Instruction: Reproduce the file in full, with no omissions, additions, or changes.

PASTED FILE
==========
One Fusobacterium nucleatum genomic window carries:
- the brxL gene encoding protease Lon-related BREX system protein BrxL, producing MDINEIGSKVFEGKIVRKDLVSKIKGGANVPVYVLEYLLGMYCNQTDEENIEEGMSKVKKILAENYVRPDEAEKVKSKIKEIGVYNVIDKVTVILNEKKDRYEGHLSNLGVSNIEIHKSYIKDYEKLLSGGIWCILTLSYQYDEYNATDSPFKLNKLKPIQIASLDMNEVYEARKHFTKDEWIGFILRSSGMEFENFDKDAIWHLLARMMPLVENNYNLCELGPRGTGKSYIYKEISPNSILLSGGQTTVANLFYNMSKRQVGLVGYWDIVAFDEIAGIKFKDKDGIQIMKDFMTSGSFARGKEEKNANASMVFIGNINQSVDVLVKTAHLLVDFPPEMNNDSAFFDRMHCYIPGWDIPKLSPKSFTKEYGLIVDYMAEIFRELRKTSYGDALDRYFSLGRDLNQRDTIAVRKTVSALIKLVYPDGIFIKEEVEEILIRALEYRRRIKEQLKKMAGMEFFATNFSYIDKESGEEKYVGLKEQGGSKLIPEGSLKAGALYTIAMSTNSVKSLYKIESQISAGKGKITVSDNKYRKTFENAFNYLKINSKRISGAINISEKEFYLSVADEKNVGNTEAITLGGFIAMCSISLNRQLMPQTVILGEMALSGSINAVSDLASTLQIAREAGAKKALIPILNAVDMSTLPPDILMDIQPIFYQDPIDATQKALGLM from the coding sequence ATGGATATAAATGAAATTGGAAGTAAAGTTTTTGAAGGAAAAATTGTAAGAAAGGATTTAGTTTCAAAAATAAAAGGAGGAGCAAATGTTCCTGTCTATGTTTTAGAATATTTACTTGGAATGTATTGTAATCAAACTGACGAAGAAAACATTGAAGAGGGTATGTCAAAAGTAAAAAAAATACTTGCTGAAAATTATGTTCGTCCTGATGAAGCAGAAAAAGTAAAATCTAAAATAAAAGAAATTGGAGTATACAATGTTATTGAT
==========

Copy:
One Fusobacterium nucleatum genomic window carries:
- the brxL gene encoding protease Lon-related BREX system protein BrxL, producing MDINEIGSKVFEGKIVRKDLVSKIKGGANVPVYVLEYLLGMYCNQTDEENIEEGMSKVKKILAENYVRPDEAEKVKSKIKEIGVYNVIDKVTVILNEKKDRYEGHLSNLGVSNIEIHKSYIKDYEKLLSGGIWCILTLSYQYDEYNATDSPFKLNKLKPIQIASLDMNEVYEARKHFTKDEWIGFILRSSGMEFENFDKDAIWHLLARMMPLVENNYNLCELGPRGTGKSYIYKEISPNSILLSGGQTTVANLFYNMSKRQVGLVGYWDIVAFDEIAGIKFKDKDGIQIMKDFMTSGSFARGKEEKNANASMVFIGNINQSVDVLVKTAHLLVDFPPEMNNDSAFFDRMHCYIPGWDIPKLSPKSFTKEYGLIVDYMAEIFRELRKTSYGDALDRYFSLGRDLNQRDTIAVRKTVSALIKLVYPDGIFIKEEVEEILIRALEYRRRIKEQLKKMAGMEFFATNFSYIDKESGEEKYVGLKEQGGSKLIPEGSLKAGALYTIAMSTNSVKSLYKIESQISAGKGKITVSDNKYRKTFENAFNYLKINSKRISGAINISEKEFYLSVADEKNVGNTEAITLGGFIAMCSISLNRQLMPQTVILGEMALSGSINAVSDLASTLQIAREAGAKKALIPILNAVDMSTLPPDILMDIQPIFYQDPIDATQKALGLM from the coding sequence ATGGATATAAATGAAATTGGAAGTAAAGTTTTTGAAGGAAAAATTGTAAGAAAGGATTTAGTTTCAAAAATAAAAGGAGGAGCAAATGTTCCTGTCTATGTTTTAGAATATTTACTTGGAATGTATTGTAATCAAACTGACGAAGAAAACATTGAAGAGGGTATGTCAAAAGTAAAAAAAATACTTGCTGAAAATTATGTTCGTCCTGATGAAGCAGAAAAAGTAAAATCTAAAATAAAAGAAATTGGAGTATACAATGTTATTGAT